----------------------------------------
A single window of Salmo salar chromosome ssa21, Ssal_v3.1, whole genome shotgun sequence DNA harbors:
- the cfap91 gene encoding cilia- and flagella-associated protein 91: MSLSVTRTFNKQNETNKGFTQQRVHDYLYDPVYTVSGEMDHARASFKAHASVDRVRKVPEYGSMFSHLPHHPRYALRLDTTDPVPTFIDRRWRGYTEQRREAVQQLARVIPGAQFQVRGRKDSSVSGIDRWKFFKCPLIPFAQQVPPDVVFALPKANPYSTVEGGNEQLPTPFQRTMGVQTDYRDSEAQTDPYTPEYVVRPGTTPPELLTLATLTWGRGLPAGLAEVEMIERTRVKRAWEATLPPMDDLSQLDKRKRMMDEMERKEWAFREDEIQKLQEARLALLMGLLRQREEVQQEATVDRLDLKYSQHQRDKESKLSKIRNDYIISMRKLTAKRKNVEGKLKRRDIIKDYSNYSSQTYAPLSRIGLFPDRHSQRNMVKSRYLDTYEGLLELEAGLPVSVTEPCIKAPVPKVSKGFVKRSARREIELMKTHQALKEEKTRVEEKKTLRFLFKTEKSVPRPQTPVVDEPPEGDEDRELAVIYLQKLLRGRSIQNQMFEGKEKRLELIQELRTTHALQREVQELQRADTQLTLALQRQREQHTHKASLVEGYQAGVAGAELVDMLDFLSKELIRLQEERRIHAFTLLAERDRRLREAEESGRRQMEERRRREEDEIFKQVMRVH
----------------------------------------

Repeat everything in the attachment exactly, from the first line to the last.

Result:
A single window of Salmo salar chromosome ssa21, Ssal_v3.1, whole genome shotgun sequence DNA harbors:
- the cfap91 gene encoding cilia- and flagella-associated protein 91: MSLSVTRTFNKQNETNKGFTQQRVHDYLYDPVYTVSGEMDHARASFKAHASVDRVRKVPEYGSMFSHLPHHPRYALRLDTTDPVPTFIDRRWRGYTEQRREAVQQLARVIPGAQFQVRGRKDSSVSGIDRWKFFKCPLIPFAQQVPPDVVFALPKANPYSTVEGGNEQLPTPFQRTMGVQTDYRDSEAQTDPYTPEYVVRPGTTPPELLTLATLTWGRGLPAGLAEVEMIERTRVKRAWEATLPPMDDLSQLDKRKRMMDEMERKEWAFREDEIQKLQEARLALLMGLLRQREEVQQEATVDRLDLKYSQHQRDKESKLSKIRNDYIISMRKLTAKRKNVEGKLKRRDIIKDYSNYSSQTYAPLSRIGLFPDRHSQRNMVKSRYLDTYEGLLELEAGLPVSVTEPCIKAPVPKVSKGFVKRSARREIELMKTHQALKEEKTRVEEKKTLRFLFKTEKSVPRPQTPVVDEPPEGDEDRELAVIYLQKLLRGRSIQNQMFEGKEKRLELIQELRTTHALQREVQELQRADTQLTLALQRQREQHTHKASLVEGYQAGVAGAELVDMLDFLSKELIRLQEERRIHAFTLLAERDRRLREAEESGRRQMEERRRREEDEIFKQVMRVH